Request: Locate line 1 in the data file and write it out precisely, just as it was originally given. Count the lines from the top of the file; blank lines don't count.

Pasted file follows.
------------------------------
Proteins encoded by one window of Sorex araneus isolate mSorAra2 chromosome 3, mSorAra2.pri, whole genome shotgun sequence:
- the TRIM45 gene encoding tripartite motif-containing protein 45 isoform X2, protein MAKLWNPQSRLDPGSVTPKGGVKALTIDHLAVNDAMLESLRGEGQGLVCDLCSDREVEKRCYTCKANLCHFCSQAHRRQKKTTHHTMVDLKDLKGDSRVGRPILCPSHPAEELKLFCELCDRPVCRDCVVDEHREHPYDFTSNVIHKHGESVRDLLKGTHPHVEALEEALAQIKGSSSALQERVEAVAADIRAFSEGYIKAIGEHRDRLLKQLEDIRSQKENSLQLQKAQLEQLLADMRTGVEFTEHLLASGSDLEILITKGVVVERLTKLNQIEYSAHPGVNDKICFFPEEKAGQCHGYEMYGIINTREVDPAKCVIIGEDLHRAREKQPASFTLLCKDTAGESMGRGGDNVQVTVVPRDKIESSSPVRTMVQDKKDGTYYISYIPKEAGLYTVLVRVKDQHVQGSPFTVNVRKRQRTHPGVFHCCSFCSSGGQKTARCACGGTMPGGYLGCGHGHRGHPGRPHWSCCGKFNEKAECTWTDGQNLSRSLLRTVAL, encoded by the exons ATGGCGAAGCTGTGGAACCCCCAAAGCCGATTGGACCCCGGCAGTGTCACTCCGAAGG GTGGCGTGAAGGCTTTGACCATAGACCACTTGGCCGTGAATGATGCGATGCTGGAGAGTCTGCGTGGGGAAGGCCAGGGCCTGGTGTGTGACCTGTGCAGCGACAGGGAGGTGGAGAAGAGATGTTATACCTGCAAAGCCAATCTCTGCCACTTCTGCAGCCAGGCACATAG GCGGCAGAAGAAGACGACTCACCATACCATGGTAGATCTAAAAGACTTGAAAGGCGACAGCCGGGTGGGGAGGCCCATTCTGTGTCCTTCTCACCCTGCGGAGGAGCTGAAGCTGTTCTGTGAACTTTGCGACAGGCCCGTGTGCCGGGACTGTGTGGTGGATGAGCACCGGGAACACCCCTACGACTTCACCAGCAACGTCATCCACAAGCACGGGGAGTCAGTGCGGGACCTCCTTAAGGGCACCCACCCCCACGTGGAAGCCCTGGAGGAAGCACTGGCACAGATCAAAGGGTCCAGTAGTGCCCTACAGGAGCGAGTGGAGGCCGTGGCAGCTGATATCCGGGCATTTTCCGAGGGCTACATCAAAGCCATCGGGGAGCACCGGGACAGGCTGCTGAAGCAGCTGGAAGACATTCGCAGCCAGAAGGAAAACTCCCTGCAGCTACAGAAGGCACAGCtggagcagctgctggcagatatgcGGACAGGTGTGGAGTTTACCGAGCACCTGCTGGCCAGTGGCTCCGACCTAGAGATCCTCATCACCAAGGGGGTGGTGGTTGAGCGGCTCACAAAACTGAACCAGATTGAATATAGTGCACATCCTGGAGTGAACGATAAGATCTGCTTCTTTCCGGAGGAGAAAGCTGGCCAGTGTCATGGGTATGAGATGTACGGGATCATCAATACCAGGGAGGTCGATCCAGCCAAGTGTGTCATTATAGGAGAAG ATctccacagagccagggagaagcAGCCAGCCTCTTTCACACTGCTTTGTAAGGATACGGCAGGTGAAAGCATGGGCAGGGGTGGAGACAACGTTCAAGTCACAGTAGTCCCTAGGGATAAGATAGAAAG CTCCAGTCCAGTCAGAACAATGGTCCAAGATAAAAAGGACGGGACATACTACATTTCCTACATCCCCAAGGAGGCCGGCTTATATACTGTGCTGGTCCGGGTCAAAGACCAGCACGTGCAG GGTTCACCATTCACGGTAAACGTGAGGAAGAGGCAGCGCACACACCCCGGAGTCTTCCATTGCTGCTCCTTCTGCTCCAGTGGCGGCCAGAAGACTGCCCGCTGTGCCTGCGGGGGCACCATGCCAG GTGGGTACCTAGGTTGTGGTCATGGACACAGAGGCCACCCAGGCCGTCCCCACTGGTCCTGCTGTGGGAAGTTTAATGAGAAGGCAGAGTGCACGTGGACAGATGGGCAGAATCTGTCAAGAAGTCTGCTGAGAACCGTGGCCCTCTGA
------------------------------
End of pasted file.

Proteins encoded by one window of Sorex araneus isolate mSorAra2 chromosome 3, mSorAra2.pri, whole genome shotgun sequence: